And The Nobel Prize
By Anu Muhammad
04 December, 2006
'We link the poor to
NGO official in Bangladesh
"When I feed the
poor they called me a saint but when I asked, 'why are they poor?' they
called me a communist."
Camara in Brazil
year we have monga in Bangladesh. Monga is a local Bangla word that
means a famine like situation, which appears specially in September
through November or in Bangla months Aswin and Kartic. People usually
call the period as mora Kartic, meaning the months of death and disaster.
These two months give rural people more hard time than usual because
of extremely shrinking job opportunities. A large number of rural poor
try to survive by migrating into towns, in addition to those who migrate
for good. Not everyone can do it. There are many who are pushed to worse
situation, compelled to eat not-eatable things and get sick, if not
This year is not an exception.
However, one thing is very special in this year. Dr. Muhammad Yunus
and the Grameen Bank have achieved the highest award, the Nobel Peace
Prize, for their contribution in poverty alleviation. According to the
Nobel Committee, the model of 'Micro-credit has proved to be an important
liberating force' meaning instrumental in poverty alleviation. Despite
whole Bangladesh, specially the urban middle class and upper income
people, overwhelmed with joy and pride, the reports on monga found its
way, got comparatively shorter space this year, to create an embarrassment
to the mood. In fact, it is not only in the monga period that people
suffer from hunger. Despite self-sufficiency in food production in the
country, majority people, over the year, suffer from food intake that
goes below the poverty line calorie level, half of them live in hardcore
poverty meaning they live with regular hunger. A monga situation is
a permanent experience for them.
What macro data speak about
poverty in Bangladesh after decades of innovative and successful poverty
alleviation programmes in Bangladesh? The latest figure on poverty delivered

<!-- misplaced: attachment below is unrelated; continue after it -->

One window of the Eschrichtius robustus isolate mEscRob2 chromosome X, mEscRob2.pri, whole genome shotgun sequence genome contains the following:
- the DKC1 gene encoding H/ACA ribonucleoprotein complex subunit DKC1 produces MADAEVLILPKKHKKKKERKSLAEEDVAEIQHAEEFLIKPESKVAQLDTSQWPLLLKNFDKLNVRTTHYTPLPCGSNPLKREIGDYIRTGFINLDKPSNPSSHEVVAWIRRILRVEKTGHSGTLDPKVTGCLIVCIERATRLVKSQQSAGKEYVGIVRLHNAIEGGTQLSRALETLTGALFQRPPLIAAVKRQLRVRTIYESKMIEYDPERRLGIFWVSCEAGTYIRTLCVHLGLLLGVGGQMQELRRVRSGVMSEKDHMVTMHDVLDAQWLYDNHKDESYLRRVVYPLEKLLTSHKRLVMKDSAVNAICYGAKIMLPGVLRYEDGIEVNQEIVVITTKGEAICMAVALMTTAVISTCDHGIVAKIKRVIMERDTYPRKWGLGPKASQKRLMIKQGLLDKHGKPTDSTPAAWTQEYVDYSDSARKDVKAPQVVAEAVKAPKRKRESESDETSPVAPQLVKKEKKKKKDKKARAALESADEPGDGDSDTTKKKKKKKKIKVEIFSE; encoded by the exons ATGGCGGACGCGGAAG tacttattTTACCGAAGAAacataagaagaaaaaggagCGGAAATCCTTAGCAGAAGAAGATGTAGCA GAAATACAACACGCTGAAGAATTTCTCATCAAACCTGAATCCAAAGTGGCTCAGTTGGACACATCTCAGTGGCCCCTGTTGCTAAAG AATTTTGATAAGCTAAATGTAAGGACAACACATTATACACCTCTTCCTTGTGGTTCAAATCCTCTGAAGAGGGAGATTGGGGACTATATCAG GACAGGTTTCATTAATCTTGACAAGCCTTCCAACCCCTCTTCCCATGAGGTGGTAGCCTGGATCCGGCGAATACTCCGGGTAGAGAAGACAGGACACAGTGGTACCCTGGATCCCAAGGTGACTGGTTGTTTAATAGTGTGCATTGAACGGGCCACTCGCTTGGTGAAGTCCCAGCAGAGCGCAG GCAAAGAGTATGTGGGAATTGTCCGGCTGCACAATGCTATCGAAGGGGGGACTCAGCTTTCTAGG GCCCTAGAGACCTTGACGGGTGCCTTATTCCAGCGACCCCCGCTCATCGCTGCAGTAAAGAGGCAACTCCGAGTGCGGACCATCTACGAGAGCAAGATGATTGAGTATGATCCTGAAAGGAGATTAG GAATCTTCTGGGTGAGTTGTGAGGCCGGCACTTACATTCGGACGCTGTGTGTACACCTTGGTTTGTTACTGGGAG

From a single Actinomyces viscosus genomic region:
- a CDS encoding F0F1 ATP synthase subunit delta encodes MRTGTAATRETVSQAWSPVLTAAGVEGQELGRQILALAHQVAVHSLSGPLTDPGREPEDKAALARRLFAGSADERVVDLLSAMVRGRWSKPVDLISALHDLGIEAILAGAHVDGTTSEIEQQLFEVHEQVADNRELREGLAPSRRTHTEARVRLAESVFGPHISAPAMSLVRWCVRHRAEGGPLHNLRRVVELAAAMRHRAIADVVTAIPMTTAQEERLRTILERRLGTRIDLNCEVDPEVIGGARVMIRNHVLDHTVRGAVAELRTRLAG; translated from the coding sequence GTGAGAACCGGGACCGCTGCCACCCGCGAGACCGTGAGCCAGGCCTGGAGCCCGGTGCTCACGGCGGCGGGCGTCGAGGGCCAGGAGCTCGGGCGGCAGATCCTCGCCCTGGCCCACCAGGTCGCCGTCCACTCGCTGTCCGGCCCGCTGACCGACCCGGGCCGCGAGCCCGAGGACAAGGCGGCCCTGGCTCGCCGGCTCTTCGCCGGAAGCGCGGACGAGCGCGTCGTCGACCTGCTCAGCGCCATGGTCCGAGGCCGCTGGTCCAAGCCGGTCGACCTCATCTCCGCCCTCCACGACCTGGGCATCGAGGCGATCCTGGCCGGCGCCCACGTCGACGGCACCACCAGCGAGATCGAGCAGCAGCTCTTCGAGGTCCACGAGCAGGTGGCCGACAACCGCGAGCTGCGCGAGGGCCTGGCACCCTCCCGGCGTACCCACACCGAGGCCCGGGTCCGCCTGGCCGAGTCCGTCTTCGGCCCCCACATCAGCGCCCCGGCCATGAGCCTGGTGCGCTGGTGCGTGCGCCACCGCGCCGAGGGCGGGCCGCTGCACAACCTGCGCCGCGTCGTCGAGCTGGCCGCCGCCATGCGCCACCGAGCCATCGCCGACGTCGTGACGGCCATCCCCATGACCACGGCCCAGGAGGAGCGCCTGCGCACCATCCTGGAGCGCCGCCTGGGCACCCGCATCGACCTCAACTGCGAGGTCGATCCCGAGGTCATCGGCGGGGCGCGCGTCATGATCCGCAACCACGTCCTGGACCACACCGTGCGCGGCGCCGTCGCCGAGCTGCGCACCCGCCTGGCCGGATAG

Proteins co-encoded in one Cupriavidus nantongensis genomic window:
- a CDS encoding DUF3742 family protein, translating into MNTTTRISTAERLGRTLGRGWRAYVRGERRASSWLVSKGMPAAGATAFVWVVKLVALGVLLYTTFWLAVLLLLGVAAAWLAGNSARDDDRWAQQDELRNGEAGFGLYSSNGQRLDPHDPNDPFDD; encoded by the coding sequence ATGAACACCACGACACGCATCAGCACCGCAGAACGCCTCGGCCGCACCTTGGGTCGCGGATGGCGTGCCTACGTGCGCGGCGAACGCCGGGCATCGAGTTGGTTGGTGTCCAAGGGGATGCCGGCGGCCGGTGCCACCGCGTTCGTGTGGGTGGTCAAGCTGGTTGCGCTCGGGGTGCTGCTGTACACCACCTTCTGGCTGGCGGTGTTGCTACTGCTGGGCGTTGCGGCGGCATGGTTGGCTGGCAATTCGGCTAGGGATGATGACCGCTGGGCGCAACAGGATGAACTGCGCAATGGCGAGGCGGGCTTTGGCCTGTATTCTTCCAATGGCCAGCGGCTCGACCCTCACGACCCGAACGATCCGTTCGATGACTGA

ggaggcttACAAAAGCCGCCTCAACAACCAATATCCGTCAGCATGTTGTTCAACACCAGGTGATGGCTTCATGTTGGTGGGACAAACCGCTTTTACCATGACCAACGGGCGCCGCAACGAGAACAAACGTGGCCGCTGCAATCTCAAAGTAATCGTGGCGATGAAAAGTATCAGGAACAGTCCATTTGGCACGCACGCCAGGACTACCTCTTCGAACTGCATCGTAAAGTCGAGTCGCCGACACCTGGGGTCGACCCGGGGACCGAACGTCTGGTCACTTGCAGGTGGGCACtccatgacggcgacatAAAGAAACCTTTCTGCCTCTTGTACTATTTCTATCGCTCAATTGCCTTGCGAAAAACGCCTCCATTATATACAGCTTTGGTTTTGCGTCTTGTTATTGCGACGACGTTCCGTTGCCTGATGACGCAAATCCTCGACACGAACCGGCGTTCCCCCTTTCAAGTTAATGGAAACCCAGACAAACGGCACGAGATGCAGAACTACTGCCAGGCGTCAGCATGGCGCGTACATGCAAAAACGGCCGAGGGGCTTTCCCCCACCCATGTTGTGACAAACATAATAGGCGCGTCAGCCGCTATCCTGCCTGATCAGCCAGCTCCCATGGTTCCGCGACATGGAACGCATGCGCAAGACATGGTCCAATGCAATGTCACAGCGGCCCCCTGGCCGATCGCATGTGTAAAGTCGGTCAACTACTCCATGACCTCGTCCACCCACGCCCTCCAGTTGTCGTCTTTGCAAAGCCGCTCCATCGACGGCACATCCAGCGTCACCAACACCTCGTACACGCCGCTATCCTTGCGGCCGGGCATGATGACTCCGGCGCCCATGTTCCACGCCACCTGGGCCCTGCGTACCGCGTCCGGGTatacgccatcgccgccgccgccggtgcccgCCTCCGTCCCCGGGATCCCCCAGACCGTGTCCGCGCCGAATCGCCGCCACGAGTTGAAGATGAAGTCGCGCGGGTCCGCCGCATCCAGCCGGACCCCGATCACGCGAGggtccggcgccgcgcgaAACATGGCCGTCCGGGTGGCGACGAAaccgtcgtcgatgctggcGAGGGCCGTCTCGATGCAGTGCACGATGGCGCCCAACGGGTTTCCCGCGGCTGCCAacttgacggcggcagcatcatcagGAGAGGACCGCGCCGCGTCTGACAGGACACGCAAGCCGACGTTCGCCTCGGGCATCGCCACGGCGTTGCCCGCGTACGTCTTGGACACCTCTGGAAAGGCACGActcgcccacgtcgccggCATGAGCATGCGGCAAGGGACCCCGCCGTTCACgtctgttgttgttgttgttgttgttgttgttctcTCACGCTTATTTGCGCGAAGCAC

by research organization Bangladesh Institute of Development Studies
showed in recent overview (October 2006) that nearly 40 million people
in Bangladesh are living in extreme income poverty and about 30 million
are in chronic poverty. According to the government document, nearly
70 million people are still living below the income poverty line.
In this poverty friendly
scenario, the two months become so severe that it is difficult to hide
the wound as well as the vulgarity of never ending poverty alleviation
programmes, studies and festivity. Monga sustains and are renewed every
year. Therefore, it is necessary to look at coexistence of sustained
monga situation and huge success of micro credit in perspective.
The mobility of Global
Dr. Muhammad Yunus became
world famous personality along with the Grameen Bank much before the
Nobel recognition. The world gurus have been talking about the Bank
as a model to alleviate poverty for years, and its success is also measured
by its spread in many more countries. Establishment of an institution
like Grameen Bank with own initiative and develop it into a global level
is really a great achievement of Muhammad Yunus and others in the Bank.
Moreover, Yunus and his colleagues have helped micro credit to integrate
into mainstream banking operations. That is obviously a brilliant achievement
for him and this is also very crucial contribution of him to the 'late
capitalism' of the present world.
In the present phase of global
capitalism financial sector has become dominant over production sectors.
Investment in speculation multiplied much faster than investment in
other sectors. Banks, Insurances, share markets, all have become much
more crucial. Financial capital, as a whole, has taken the lead of global
capitalism. The unprecedented growth of 'money for money' activities
helped many rich to become richer at a rate that is unprecedented in
history. These may not bring good moment for the majority. Because,
these activities have fraudulent elements and often create disastrous
affects for many. Some of it became visible in the recent past in many
countries including Argentina and many countries in East Asia. Other
countries including the US had the heat of it. The force of uncertainty